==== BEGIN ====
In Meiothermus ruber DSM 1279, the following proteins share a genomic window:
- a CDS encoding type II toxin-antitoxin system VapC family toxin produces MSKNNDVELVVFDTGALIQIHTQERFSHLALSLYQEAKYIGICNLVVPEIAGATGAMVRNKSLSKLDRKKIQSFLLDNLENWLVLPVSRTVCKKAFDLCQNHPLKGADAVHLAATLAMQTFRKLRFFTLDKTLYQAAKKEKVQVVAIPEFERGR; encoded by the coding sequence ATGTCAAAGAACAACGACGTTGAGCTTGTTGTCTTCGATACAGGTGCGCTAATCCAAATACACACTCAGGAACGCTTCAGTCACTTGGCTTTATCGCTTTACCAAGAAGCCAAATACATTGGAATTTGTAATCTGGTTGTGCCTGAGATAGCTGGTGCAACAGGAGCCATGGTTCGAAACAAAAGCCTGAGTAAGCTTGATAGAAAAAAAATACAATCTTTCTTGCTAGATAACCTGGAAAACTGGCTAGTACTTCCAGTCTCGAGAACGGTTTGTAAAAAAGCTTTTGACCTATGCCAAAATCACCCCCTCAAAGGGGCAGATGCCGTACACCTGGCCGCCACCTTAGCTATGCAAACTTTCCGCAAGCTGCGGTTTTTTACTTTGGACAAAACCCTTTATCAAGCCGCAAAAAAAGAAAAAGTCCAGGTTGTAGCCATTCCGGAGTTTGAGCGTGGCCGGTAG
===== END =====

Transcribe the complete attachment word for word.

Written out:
In Meiothermus ruber DSM 1279, the following proteins share a genomic window:
- a CDS encoding type II toxin-antitoxin system VapC family toxin produces MSKNNDVELVVFDTGALIQIHTQERFSHLALSLYQEAKYIGICNLVVPEIAGATGAMVRNKSLSKLDRKKIQSFLLDNLENWLVLPVSRTVCKKAFDLCQNHPLKGADAVHLAATLAMQTFRKLRFFTLDKTLYQAAKKEKVQVVAIPEFERGR; encoded by the coding sequence ATGTCAAAGAACAACGACGTTGAGCTTGTTGTCTTCGATACAGGTGCGCTAATCCAAATACACACTCAGGAACGCTTCAGTCACTTGGCTTTATCGCTTTACCAAGAAGCCAAATACATTGGAATTTGTAATCTGGTTGTGCCTGAGATAGCTGGTGCAACAGGAGCCATGGTTCGAAACAAAAGCCTGAGTAAGCTTGATAGAAAAAAAATACAATCTTTCTTGCTAGATAACCTGGAAAACTGGCTAGTACTTCCAGTCTCGAGAACGGTTTGTAAAAAAGCTTTTGACCTATGCCAAAATCACCCCCTCAAAGGGGCAGATGCCGTACACCTGGCCGCCACCTTAGCTATGCAAACTTTCCGCAAGCTGCGGTTTTTTACTTTGGACAAAACCCTTTATCAAGCCGCAAAAAAAGAAAAAGTCCAGGTTGTAGCCATTCCGGAGTTTGAGCGTGGCCGGTAG